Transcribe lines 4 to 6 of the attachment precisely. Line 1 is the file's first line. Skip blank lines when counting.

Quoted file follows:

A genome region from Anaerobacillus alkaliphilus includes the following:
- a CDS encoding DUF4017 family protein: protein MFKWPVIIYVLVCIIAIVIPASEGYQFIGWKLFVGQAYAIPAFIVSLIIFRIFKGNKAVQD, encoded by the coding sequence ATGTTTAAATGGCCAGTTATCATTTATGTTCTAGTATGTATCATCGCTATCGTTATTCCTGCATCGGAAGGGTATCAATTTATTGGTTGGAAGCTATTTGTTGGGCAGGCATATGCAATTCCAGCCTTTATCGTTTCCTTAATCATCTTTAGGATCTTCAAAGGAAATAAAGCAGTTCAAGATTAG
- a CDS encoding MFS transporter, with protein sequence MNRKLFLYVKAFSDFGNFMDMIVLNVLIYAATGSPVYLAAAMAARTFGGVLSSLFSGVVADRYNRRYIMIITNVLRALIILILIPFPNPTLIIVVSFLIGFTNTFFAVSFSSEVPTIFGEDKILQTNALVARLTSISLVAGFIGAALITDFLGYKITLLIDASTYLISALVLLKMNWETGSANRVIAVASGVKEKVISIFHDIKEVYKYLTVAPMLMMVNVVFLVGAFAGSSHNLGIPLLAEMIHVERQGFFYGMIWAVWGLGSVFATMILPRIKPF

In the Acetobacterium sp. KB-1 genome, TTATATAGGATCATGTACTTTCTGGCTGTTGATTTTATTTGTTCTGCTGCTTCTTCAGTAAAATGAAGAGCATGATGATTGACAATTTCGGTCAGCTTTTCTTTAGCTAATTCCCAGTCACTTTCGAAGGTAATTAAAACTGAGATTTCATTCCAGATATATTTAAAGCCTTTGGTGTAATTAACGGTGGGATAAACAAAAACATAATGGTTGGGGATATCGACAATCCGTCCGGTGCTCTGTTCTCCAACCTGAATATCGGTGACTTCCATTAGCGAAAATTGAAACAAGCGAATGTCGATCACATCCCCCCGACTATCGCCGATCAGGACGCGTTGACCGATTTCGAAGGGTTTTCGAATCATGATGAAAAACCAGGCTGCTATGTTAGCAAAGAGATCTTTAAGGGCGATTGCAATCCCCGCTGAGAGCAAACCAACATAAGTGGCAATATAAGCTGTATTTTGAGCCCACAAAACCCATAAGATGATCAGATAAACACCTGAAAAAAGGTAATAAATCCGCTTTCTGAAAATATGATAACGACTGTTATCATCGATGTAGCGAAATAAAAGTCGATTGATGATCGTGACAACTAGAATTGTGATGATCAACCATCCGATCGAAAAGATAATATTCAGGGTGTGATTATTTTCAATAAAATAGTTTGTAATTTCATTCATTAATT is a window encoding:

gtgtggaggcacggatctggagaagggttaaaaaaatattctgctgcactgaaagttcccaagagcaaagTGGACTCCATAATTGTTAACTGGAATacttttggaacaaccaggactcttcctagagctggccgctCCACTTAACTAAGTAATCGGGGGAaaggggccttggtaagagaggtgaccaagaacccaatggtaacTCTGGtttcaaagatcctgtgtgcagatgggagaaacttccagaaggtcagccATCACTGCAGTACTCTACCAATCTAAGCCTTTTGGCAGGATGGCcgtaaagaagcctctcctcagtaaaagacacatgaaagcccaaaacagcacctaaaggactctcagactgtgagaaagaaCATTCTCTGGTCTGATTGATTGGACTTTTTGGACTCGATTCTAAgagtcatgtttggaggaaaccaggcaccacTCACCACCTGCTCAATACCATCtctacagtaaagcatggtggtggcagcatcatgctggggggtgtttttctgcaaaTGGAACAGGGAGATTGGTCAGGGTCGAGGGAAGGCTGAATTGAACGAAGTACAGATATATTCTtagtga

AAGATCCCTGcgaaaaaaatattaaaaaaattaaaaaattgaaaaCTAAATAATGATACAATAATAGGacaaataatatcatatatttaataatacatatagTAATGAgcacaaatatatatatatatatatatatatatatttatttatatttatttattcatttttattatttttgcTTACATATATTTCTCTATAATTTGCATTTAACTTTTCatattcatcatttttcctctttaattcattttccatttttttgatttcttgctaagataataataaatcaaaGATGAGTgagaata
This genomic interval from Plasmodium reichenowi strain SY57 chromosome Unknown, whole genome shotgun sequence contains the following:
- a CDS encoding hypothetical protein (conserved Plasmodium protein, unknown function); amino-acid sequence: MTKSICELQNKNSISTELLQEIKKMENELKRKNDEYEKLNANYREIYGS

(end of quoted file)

In the Acetobacterium sp. KB-1 genome, TTATATAGGATCATGTACTTTCTGGCTGTTGATTTTATTTGTTCTGCTGCTTCTTCAGTAAAATGAAGAGCATGATGATTGACAATTTCGGTCAGCTTTTCTTTAGCTAATTCCCAGTCACTTTCGAAGGTAATTAAAACTGAGATTTCATTCCAGATATATTTAAAGCCTTTGGTGTAATTAACGGTGGGATAAACAAAAACATAATGGTTGGGGATATCGACAATCCGTCCGGTGCTCTGTTCTCCAACCTGAATATCGGTGACTTCCATTAGCGAAAATTGAAACAAGCGAATGTCGATCACATCCCCCCGACTATCGCCGATCAGGACGCGTTGACCGATTTCGAAGGGTTTTCGAATCATGATGAAAAACCAGGCTGCTATGTTAGCAAAGAGATCTTTAAGGGCGATTGCAATCCCCGCTGAGAGCAAACCAACATAAGTGGCAATATAAGCTGTATTTTGAGCCCACAAAACCCATAAGATGATCAGATAAACACCTGAAAAAAGGTAATAAATCCGCTTTCTGAAAATATGATAACGACTGTTATCATCGATGTAGCGAAATAAAAGTCGATTGATGATCGTGACAACTAGAATTGTGATGATCAACCATCCGATCGAAAAGATAATATTCAGGGTGTGATTATTTTCAATAAAATAGTTTGTAATTTCATTCATTAATT is a window encoding:

gtgtggaggcacggatctggagaagggttaaaaaaatattctgctgcactgaaagttcccaagagcaaagTGGACTCCATAATTGTTAACTGGAATacttttggaacaaccaggactcttcctagagctggccgctCCACTTAACTAAGTAATCGGGGGAaaggggccttggtaagagaggtgaccaagaacccaatggtaacTCTGGtttcaaagatcctgtgtgcagatgggagaaacttccagaaggtcagccATCACTGCAGTACTCTACCAATCTAAGCCTTTTGGCAGGATGGCcgtaaagaagcctctcctcagtaaaagacacatgaaagcccaaaacagcacctaaaggactctcagactgtgagaaagaaCATTCTCTGGTCTGATTGATTGGACTTTTTGGACTCGATTCTAAgagtcatgtttggaggaaaccaggcaccacTCACCACCTGCTCAATACCATCtctacagtaaagcatggtggtggcagcatcatgctggggggtgtttttctgcaaaTGGAACAGGGAGATTGGTCAGGGTCGAGGGAAGGCTGAATTGAACGAAGTACAGATATATTCTtagtga

AAGATCCCTGcgaaaaaaatattaaaaaaattaaaaaattgaaaaCTAAATAATGATACAATAATAGGacaaataatatcatatatttaataatacatatagTAATGAgcacaaatatatatatatatatatatatatatatttatttatatttatttattcatttttattatttttgcTTACATATATTTCTCTATAATTTGCATTTAACTTTTCatattcatcatttttcctctttaattcattttccatttttttgatttcttgctaagataataataaatcaaaGATGAGTgagaata